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Discussion Starter · #1 ·
I have a 2013 JKUR on order expected in December (last of the Crush). I have concluded that I need something other than the stock BFG MT for winter. I live on Vancouver Island where we get little snow but lots of black ice. I also live at the top of a 400' hill with a 20% grade on the way up (or down).

I am debating 2 options:
1). Replace the BFG with GY Duratrac and run them all year around. I am esp. interested in the 33X12.5X15/MB72 option
-- or --
2). Buy winter tires (e.g., Blizzak DM-V1 or Michelin Latitude XI2) and keep the BFG to run in the summer

I would be interested in feedback on the two options, esp. from anyone using either options in icy conditions. Not really interested in studded tires but open to other ideas.
 

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I've been to Vancouver a couple times and can easily see how you'd have to deal with ice in the winter. Personally I'd lean towards the Duratrac tires if I were you. They do handle the snow very well and in icy conditions are much better than a mud tire like the BFG KM2. Blizzak may be a touch better on ice, but probably not enough to make it worth it for me. But that's just me and I don't like doing the one set of tires for summer & one set for winter only use.
Regardless, you probably wouldn't be wrong with either choice
 

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Get the Duratracs- run them year 'round. you'll be soo pleased with them!!
 

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I also have 2013 Ruby, and I have a little different dilemma :
Looking at these stock tires and wheels - there is NO WAY they are not going to be good for the winter.
So I was thinking of just opposite :
Keeping the OEM for the winter, and buying bigger rims and tires for summer.
 

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It is a very bad idea to run MTs in the winter. The #1 advantage of winter tires isn't their thread, but their rubber. They stay soft and malleable in much lower temperatures as opposed to summer or all season tires that become hard as a rock when they get near freezing point. A hard tire has zero traction, so you're pretty much screwed right off the bat.

The winter tires are by far the best option, but if you're like me and haven't found a way to grow a money tree yet, the Duratracs are a very good compromise. I've been running them for a full 2 years now and I really like them. They're quite decent on snow and ice.
 

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Actually the mt rubber is pretty soft to begin with...the biggest advantage to winter tires is siping. Most mt's lack siping so the big smooth lugs tend to slip. In deep snow however, mt's are fantastic.

Honestly, there isnt a tire in the world thats going to help you on black ice unless they're studded. Siping helps in light snow cause snow packs into the little sipes and snow sticks to snow so you get more traction, but siping wont help on black ice.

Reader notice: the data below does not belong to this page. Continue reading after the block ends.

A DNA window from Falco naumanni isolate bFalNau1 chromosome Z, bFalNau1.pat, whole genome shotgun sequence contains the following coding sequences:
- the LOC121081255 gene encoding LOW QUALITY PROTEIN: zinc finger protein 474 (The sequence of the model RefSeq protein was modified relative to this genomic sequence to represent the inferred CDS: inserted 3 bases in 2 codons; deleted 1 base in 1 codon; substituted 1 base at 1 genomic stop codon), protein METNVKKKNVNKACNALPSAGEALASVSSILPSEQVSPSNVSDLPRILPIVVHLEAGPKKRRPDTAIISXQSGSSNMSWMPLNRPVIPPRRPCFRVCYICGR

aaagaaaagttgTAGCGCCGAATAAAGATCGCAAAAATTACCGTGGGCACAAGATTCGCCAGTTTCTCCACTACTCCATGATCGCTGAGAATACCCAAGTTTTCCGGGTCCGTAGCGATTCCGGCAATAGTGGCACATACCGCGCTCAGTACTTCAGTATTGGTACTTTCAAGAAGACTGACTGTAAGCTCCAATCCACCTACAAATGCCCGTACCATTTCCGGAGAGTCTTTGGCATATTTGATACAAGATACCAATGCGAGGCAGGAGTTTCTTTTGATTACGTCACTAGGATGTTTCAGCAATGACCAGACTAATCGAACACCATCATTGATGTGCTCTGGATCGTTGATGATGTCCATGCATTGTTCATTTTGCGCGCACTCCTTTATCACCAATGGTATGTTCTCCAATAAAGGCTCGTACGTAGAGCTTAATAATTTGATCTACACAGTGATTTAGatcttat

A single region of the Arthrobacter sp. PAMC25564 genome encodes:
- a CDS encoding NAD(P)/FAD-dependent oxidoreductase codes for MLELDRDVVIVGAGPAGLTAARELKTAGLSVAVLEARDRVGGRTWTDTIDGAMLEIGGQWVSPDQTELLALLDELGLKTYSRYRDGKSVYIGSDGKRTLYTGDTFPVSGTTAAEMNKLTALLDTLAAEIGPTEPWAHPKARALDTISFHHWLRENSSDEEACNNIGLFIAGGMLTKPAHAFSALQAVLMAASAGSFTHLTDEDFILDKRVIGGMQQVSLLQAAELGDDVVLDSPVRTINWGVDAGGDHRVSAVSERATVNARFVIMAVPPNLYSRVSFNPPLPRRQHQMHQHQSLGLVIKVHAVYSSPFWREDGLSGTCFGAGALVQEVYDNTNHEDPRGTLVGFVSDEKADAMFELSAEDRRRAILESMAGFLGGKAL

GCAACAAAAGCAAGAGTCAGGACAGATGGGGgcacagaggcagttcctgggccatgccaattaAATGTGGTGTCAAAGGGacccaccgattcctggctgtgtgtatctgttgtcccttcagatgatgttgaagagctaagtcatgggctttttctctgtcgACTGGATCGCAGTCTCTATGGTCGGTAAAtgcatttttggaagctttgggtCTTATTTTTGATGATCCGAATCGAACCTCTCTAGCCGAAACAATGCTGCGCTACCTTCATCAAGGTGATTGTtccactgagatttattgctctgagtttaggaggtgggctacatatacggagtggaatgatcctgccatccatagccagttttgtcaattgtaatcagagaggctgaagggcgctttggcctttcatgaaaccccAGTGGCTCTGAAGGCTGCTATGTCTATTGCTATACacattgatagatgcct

You're best bet is to get some studded snow tires or just stick with the bfg mt's and drive carefully.

People tend to exagerate how bad mud tires are in the snow...honestly they're not bad at all. I currently have bfg km2's on my tj and i see A LOT of snow and ice here in nh and ive never once had a problem. I think the km2's are great in the snow actually...i know the tread pattern on the bfg mt's on jk rubi's are a little different, but they're similar.

Proper driving and keeping your distance and speed down make way more of a difference than winter tires on a jeep in my opinion.
 

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Discussion Starter · #9 ·
Some good thoughts on both sides of the question.

I am not too focused on cost -- avoiding one fender-bender would repay the cost of winter tires. It's a bit of a pain to store the extra tires and wheels and to switch twice a year -- but I already do it for my other cars.

Having winter tires also doubles the life of your summer tires, so over 5 years they sort of pay for themselves.

If I were not concerned about the noise on dry roads, I would go for the Nokian Hakkapeliitta 7 SUV with Studs. They seem to win all the tests in Northern Europe but they are also one of the most expensive tires on the market.
 

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i have used the duratracs in winter the are on a gmc 3500 drw fire truck with a tow behind rescue sled in the bed which is light they have seen every thing mother nature has at it and it has done it in 2wd only used 4x4 on it twice sence they were put on only because the snow was at the bumper and you can stud them too so i see it as a win im ordering 3 sets of the 2 for my yj and 1 set for my wifes blazer
 

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Duratracs are a awsome tire.
 

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I have a 13 Rubi and live in northeast Ohio. I've decided to drive to Discount Tire in Toledo and have them put my stock tires on their siping machine for $12.50 a tire. Hopefully that will do the trick for my winter driving.
 

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I live in Montana and we just got about 12" of snow but it rained before that so the roads were very icy and my duras did way better than I thought they would. I've always used studded snow tires in the winter so I was expecting to be a little slidy but the duras worked great.
 

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i know a few guys runnin duratracs and they are quite happy with them in the snow.
 
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